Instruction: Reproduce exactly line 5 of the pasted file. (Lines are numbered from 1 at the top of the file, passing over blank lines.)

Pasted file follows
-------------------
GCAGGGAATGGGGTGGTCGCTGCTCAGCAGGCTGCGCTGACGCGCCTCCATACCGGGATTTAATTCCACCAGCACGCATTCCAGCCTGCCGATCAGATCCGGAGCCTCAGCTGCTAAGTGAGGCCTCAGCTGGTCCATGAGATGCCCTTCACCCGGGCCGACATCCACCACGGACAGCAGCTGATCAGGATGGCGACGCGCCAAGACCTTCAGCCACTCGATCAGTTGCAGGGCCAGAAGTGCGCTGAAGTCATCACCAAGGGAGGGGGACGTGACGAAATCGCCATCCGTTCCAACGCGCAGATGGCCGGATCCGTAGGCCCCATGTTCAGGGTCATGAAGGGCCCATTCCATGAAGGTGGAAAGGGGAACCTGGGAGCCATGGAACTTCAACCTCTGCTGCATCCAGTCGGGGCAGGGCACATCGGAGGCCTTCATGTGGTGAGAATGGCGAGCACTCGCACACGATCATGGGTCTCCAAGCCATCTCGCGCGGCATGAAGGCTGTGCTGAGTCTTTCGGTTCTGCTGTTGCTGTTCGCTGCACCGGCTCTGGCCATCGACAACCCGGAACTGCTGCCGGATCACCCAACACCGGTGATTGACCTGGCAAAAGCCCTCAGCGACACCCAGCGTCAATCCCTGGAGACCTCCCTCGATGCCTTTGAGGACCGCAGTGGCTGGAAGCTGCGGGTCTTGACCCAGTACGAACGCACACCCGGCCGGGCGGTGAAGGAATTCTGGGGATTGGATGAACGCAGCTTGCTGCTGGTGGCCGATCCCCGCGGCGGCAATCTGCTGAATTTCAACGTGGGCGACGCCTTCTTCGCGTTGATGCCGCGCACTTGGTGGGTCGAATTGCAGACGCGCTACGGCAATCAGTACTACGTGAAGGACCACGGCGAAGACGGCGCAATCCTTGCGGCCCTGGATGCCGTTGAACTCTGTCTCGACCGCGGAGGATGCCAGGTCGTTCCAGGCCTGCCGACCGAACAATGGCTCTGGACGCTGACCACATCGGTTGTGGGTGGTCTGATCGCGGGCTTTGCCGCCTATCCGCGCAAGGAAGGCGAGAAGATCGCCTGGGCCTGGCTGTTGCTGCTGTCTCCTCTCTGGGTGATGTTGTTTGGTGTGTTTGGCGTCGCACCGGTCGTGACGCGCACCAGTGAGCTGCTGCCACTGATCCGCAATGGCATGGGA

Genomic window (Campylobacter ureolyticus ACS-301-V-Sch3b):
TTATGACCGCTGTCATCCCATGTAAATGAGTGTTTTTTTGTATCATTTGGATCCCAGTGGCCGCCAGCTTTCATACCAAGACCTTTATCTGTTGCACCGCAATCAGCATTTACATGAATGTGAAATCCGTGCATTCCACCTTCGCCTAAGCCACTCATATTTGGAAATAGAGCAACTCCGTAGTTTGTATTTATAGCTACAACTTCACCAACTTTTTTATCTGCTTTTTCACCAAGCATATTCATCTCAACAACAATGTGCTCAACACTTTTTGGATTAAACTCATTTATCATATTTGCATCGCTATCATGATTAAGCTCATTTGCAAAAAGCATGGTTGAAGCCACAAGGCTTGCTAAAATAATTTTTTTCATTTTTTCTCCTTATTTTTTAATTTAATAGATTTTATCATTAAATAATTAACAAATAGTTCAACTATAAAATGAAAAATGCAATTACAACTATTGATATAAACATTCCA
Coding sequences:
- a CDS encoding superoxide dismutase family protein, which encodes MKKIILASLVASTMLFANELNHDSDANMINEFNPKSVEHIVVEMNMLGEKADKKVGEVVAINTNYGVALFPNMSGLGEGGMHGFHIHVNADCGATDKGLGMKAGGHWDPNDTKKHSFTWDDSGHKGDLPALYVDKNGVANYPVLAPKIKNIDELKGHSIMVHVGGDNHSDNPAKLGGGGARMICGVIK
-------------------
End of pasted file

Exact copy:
- a CDS encoding superoxide dismutase family protein, which encodes MKKIILASLVASTMLFANELNHDSDANMINEFNPKSVEHIVVEMNMLGEKADKKVGEVVAINTNYGVALFPNMSGLGEGGMHGFHIHVNADCGATDKGLGMKAGGHWDPNDTKKHSFTWDDSGHKGDLPALYVDKNGVANYPVLAPKIKNIDELKGHSIMVHVGGDNHSDNPAKLGGGGARMICGVIK